Just a few years after he took over his family’s business operating gas stations — and not long after graduating from law school at Duke — Carl Bolch Jr. made what some called a crazy decision: to offer self-serve gasoline at the pump.
“People said I would lose money, that customers would just drive off after pumping gas,” he recalls. At the time, just a few companies were offering self-service, and most were in the West and Southwest. For many Southern states, self-service gasoline was unheard of and, in some cases, barred by law. But Bolch pressed on, making his gas stations the first in Alabama, Georgia, and Florida to offer self-service and working to change laws where needed. “We not only didn’t lose money, it was the best business decision I ever made,” he says.
People didn’t drive off. They pumped their gas and came inside to pay. And then they started buying other items while inside. Today RaceTrac Petroleum Inc. is a $9-billion family business operating more than 750 stores in 12 Southern states. And self-serve gasoline is the standard in all but two states in the U.S.
Why did self-service work? Why didn’t people just drive off? For Bolch, the answer is obvious.
“It comes down to the rule of law,” he says — a system of laws and understood repercussions for breaking those laws that frames our business and personal interactions and creates a moral code of behavior that the vast majority of us not only observe but cherish.
Bolch, who earned a B.S. from the Wharton School of Business and took over his father’s small gas station business shortly after graduating from Duke Law School in 1967, sees his success as the direct result of the strength of the rule of law in the United States. That view has been reinforced by international travel — a passion he shares with his wife, Susan Bass Bolch, a lawyer and former RaceTrac general counsel who now sits on the company’s board of directors.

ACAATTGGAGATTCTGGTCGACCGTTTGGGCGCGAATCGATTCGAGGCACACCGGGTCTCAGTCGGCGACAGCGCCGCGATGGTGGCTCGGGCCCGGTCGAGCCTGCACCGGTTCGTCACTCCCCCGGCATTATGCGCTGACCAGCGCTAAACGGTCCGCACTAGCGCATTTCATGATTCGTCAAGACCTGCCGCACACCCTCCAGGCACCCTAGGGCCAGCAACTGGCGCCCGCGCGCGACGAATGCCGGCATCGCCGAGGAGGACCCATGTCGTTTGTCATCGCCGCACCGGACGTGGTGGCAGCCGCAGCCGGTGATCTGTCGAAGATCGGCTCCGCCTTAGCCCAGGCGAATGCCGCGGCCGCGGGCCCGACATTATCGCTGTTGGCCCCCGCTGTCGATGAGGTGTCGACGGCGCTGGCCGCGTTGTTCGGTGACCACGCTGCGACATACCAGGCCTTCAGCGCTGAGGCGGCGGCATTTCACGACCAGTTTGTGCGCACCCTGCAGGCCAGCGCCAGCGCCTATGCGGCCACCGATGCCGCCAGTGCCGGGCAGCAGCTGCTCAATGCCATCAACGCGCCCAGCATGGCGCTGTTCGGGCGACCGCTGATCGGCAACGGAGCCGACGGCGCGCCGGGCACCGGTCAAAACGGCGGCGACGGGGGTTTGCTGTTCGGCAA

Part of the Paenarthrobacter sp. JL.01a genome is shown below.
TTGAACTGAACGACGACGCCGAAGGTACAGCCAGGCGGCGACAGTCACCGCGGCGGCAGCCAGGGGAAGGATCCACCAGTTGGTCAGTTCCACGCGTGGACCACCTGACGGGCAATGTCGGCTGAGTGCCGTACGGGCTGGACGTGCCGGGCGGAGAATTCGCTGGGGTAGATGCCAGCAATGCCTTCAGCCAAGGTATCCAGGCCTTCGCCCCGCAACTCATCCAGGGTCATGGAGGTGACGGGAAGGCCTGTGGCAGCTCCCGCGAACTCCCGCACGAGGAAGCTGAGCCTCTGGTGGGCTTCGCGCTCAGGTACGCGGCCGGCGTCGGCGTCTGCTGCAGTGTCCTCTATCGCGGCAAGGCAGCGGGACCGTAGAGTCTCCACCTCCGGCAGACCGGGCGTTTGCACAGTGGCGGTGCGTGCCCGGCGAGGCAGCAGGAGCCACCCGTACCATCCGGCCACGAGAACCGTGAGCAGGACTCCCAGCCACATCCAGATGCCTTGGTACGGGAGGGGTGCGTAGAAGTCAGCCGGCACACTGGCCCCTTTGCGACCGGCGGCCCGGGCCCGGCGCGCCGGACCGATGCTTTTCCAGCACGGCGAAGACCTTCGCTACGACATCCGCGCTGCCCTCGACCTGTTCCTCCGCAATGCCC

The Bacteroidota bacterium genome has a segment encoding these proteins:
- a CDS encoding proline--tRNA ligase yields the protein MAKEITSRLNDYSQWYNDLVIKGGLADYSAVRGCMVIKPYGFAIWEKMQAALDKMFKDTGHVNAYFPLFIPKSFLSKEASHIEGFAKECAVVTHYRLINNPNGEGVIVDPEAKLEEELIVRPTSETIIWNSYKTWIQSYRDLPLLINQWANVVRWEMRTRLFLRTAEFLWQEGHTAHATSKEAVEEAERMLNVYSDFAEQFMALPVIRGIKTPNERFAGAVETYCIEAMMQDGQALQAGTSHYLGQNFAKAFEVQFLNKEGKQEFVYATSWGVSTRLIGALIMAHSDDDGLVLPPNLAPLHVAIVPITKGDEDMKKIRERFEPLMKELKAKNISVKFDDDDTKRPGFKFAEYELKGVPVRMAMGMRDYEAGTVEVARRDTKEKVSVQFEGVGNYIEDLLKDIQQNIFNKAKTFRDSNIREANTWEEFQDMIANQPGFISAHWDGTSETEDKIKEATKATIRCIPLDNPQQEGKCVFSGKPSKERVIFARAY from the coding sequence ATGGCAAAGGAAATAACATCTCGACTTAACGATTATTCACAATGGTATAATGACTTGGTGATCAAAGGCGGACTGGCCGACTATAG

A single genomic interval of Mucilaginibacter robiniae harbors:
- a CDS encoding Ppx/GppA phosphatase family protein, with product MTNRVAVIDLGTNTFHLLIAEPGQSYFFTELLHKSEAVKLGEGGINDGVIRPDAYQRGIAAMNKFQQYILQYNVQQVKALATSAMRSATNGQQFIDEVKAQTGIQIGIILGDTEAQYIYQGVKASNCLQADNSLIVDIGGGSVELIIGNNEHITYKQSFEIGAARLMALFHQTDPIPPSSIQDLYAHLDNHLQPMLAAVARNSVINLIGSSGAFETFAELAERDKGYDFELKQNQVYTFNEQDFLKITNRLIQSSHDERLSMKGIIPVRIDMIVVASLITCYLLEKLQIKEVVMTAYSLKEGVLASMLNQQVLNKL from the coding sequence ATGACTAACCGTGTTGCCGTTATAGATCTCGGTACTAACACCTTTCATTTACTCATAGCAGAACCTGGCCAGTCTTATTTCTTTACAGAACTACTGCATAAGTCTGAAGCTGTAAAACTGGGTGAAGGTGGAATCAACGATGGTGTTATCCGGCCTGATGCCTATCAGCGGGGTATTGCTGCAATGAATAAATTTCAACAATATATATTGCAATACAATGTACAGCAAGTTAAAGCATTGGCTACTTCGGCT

“Our interest in the rule of law and what it does domestically and globally stems from our curiosity in our travels,” he says. “We make two trips around the world each year. The people themselves don’t seem to change that much, but their prosperity, their society, their situations change drastically depending on the strength of the legal framework.
“I have had success in business that I couldn’t have dreamed I’d have, largely because of a system built on the rule of law and a society that respects the rule of law. It is the foundation for the stability of society, human rights, a growing economy and flourishing culture and artistic life.”
Establishing a multidisciplinary institute devoted to protecting and advancing the rule of law worldwide is, for the Bolches, a way to both strengthen the system that has provided them with so much opportunity and extend that opportunity to the far corners of the planet where a framework of laws and justice could undergird and foster societal transformation.
The Bolch Judicial Institute at Duke Law School is a natural step in the couple’s personal philanthropy and an ideal expression of their values, says Susan Bolch. “We have found the causes that we embrace — children’s health, education, the rule of law — have something in common. We support the Boys & Girls Club of Collier County, Florida, and a volunteer there put it this way: ‘If we work to make children strong, we won’t have to fix broken men and women.’ In the same way, if you promote and defend the rule of law, you won’t have to fix a broken society. We are really interested in these foundational, and therefore transformational, endeavors.”
The Bolches believe that defending the rule of law begins with a strong and independent judiciary, which is one reason why the institute that bears their name will focus on the study of judges and judicial institutions, judicial training and education, and law reforms that strengthen and advance the administration of justice.
“An independent and fair judiciary is critical to the stability of a society and the rule of law,” says Susan Bolch. “It’s the difference between feeling disappointed in a judge’s decision and thinking a judge’s decision is corrupt or based on a secret direction from some government official. We have to have the belief, the knowledge really, that our laws are stronger than any one person, that our judges are impartial and responsible to the law and nothing else.”
“In John Adams’s words, we must have ‘a government of laws, and not of men,’” adds Carl Bolch Jr. “That is what is at the root of our institutions, and that is what we want to promote and protect through the work of the Bolch Judicial Institute.”
— Melinda Myers Vaughn, Managing Editor, Judicature
This article first appeared in the Spring 2018 edition of Judicature, Volume 102 Number 1.